Labor Program Offers Support to Recently Released Incarcerated Vets

NEWS RELEASE

For Immediate Release: Feb. 28, 2020
Information Contact: Georgia Smith, (208) 332-3570 ext. 2102

More than 70 previously incarcerated veterans in Idaho have benefited from a variety of services provided through the Incarcerated Veterans Transition Program since its start in July 2018, and officials hope to help an additional 75 veterans over the next year and a half.

The federally funded program, managed by the Idaho Department of Labor, can provide services such as classroom training, on-the-job-training, occupational skills training, and apprenticeship training and retraining. Additional support may include funding for work tools and clothing, rental assistance, car repairs, transportation and child care.

The program is intended to ease the transition from incarceration – whether city, county, state or federal facility – to employment with the right support structure in place.

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Idaho Census Data Changes Over the Decades

The 1870 Census found 14,999 people living in the Territory of Idaho. Ten years later, that grew to 32,610 people. In 1890, the year Idaho became a state, it had 88,548 residents. Its population nearly doubled by 1900 and then more than doubled to 325,594 in 1910.

Population grew more slowly in the next 10 years reaching 431,866. Despite the Depression, Idaho’s population rose to 524,873 by 1940. Over the next three decades, Idaho’s population grew an average 14 percent per decade, reaching 667,191 in 1960. Growth slowed to 7 percent in the next decade. The economic prosperity of the 1970s helped Idaho grow an impressive 32 percent, from 712, 567 to 943,935. The double-dip recession of the early 1980s hit Idaho hard, resulting in only 7 percent growth. By 1990, Idaho had more than a million residents. The next two decades brought strong growth — 29 percent to 1,293,953 people in 2000 and 21 percent to 1,567,582 by 2010.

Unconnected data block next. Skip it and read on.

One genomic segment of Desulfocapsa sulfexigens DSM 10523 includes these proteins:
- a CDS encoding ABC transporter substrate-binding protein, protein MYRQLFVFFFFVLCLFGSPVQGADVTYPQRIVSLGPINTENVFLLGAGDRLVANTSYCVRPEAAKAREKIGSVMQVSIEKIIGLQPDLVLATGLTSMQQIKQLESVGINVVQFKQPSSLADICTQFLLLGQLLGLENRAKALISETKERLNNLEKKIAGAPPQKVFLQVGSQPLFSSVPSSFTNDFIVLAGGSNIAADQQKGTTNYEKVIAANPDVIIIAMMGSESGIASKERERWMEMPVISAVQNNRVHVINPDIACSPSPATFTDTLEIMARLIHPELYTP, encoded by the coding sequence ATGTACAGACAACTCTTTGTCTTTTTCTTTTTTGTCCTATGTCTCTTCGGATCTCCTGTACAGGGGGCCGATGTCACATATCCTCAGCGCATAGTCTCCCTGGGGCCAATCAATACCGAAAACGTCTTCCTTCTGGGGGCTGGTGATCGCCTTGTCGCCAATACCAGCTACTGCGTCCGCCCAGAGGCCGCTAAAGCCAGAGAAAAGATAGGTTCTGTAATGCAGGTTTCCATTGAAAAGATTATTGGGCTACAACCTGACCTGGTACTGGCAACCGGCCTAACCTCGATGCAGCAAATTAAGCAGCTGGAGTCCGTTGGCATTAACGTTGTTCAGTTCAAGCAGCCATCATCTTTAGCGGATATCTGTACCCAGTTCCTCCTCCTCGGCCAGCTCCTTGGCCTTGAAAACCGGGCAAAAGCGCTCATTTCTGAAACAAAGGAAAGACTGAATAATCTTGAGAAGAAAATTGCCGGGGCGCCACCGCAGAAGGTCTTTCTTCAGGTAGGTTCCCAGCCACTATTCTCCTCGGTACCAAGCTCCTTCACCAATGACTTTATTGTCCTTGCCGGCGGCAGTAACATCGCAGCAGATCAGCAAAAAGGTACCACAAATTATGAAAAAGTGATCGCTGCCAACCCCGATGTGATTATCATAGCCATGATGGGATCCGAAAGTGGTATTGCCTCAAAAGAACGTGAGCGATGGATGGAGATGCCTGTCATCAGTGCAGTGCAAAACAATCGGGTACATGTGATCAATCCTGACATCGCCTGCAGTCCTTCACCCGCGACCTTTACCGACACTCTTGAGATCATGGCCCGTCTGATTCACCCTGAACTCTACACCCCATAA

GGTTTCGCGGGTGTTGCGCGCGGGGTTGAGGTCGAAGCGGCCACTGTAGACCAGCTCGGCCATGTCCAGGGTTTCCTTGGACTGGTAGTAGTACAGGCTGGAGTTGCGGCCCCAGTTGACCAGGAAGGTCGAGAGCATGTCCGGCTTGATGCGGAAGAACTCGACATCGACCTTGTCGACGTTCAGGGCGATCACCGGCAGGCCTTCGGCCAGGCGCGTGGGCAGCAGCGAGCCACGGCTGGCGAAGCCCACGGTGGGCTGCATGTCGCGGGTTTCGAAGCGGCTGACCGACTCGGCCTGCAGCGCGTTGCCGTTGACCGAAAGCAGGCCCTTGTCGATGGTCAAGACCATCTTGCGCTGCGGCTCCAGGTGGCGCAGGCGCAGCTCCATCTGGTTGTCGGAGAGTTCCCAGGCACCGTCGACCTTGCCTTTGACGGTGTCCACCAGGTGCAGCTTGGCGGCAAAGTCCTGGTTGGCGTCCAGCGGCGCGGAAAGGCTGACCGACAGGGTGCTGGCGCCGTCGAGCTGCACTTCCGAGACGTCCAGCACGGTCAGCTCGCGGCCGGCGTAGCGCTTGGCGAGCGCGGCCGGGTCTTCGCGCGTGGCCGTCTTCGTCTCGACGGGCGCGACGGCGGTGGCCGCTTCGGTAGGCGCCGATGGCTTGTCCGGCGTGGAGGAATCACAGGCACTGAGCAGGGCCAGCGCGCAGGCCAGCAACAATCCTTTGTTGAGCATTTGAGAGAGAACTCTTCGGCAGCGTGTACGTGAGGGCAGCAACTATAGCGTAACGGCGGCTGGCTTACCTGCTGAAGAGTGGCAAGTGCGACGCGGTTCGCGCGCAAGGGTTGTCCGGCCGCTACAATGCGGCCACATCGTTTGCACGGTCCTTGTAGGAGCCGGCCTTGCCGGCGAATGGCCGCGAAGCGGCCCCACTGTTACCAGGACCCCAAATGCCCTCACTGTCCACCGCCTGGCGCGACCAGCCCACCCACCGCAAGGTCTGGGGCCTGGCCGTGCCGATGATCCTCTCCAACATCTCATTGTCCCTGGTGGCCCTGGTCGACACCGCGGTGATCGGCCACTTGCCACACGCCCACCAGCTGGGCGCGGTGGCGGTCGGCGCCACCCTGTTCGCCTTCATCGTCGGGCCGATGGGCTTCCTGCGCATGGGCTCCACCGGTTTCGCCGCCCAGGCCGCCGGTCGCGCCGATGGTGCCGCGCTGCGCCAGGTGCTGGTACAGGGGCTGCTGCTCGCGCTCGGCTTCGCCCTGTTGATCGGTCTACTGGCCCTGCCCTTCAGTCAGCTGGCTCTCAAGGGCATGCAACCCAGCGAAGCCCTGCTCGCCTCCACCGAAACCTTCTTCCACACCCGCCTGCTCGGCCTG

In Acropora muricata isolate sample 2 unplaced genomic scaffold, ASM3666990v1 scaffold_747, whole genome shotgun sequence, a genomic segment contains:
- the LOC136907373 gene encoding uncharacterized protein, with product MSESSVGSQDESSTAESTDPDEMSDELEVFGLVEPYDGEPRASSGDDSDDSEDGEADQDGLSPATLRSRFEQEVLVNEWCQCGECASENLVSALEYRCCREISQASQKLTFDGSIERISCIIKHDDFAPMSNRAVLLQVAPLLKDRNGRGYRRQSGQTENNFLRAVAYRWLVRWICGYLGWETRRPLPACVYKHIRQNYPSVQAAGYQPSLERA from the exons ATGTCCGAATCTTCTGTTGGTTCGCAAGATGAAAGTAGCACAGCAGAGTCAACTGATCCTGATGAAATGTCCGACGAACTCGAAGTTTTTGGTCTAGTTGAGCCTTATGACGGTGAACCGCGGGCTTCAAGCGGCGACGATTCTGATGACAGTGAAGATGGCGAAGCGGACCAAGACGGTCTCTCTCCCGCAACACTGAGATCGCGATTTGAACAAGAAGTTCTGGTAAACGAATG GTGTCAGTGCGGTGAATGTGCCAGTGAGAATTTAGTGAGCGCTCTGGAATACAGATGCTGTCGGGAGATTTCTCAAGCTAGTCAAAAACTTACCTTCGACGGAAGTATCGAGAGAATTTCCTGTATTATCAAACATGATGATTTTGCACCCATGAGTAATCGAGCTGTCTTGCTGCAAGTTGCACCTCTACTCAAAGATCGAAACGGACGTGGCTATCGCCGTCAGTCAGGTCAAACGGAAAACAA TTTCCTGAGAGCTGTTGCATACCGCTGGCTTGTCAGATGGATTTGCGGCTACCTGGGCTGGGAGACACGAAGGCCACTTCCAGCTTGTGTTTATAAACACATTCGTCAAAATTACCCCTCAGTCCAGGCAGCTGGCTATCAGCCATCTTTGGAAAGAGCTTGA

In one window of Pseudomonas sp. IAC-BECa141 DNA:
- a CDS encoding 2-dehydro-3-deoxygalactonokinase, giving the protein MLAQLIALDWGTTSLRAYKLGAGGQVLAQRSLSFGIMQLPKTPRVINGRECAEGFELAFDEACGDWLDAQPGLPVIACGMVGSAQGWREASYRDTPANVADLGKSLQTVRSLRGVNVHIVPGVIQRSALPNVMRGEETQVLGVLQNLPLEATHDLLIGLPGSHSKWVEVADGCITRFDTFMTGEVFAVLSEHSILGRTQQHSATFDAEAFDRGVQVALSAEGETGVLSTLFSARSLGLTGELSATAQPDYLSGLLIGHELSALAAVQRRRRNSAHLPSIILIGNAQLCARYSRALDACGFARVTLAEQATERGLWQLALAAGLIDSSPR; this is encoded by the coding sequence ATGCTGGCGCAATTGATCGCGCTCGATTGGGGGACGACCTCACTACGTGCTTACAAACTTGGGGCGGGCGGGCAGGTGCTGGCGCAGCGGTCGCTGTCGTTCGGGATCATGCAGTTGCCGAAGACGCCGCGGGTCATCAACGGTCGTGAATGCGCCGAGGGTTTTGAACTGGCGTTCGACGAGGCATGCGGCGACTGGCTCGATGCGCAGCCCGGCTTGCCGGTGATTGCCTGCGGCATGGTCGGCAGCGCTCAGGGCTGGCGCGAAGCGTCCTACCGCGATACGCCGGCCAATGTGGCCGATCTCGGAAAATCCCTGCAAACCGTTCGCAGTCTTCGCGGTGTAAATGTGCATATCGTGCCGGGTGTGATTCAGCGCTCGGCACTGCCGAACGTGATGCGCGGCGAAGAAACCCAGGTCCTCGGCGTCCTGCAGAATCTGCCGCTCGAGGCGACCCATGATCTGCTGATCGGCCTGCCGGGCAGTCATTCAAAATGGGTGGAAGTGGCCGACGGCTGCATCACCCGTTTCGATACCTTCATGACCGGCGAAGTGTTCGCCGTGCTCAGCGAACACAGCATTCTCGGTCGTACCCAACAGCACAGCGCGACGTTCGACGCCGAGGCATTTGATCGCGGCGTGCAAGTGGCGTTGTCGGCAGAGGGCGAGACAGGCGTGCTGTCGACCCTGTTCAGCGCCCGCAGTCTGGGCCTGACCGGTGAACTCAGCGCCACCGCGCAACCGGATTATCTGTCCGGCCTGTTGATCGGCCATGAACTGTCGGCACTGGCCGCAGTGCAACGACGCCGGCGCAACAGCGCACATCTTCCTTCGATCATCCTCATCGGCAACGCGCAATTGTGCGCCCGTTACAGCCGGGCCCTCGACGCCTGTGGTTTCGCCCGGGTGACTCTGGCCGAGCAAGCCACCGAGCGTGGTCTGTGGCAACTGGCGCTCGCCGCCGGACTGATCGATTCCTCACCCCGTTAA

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Census 2020 – Making Idaho Count

Across Idaho, county commissioners, mayors, tribal leaders, nonprofit representatives and other civic leaders are urging Idahoans to stand up and be counted in the 2020 Census. They are well aware of the importance of ensuring that every member in their communities. A lot depends on it.

WHY ANSWER THE CENSUS?

Political clout.
A main purpose of the census is to count how many people live in each state, which determines how many members of the U.S. House of Representatives that state has. In the neighboring state of Montana, leaders are especially concerned about counting their total population this year, because the results could give Montana a second member of the House. If Idaho’s population continues to grow at its current strong rate, it’s very likely to get a third House member 10 years from now based on the 2030 Census.

The Census numbers also are used to determine the size of legislative districts within the state. It makes sure that areas get a fair share of political representation relative to population size.

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Idaho Teens Earn National Volunteer Award

NEWS RELEASE

For Immediate Release: Feb. 26, 2020
Information Contact: Renee Bade, (208) 332-3578 ext. 4061

Idaho teens Lilian Smith of Coeur d’ Alene and Kaleb Chatelain of Ammon were named Idaho’s top two youth volunteers of 2020 by the Prudential Spirit of Community Awards.  The award program, in its 25th year, honors young people in each state for outstanding acts of volunteerism.

Smith and Chatelain will be awarded $1,000 each, an engraved medallion and an all-expense paid trip to Washington, D.C., for four days of national recognition events.

Smith, 17, a junior at Coeur d’ Alene High School, co-founded a nonprofit that has organized competitive math teams and/or peer mentoring math programs at 12 local schools over the past three years. When Lilian was in fifth grade, she joined a math team and loved it. But “I knew that many kids in my community, especially at schools that serve low-income families, did not have this opportunity,” she said. So three years ago, Lilian outlined a program that could encourage kids to have fun with STEM subjects while improving their math and critical thinking skills.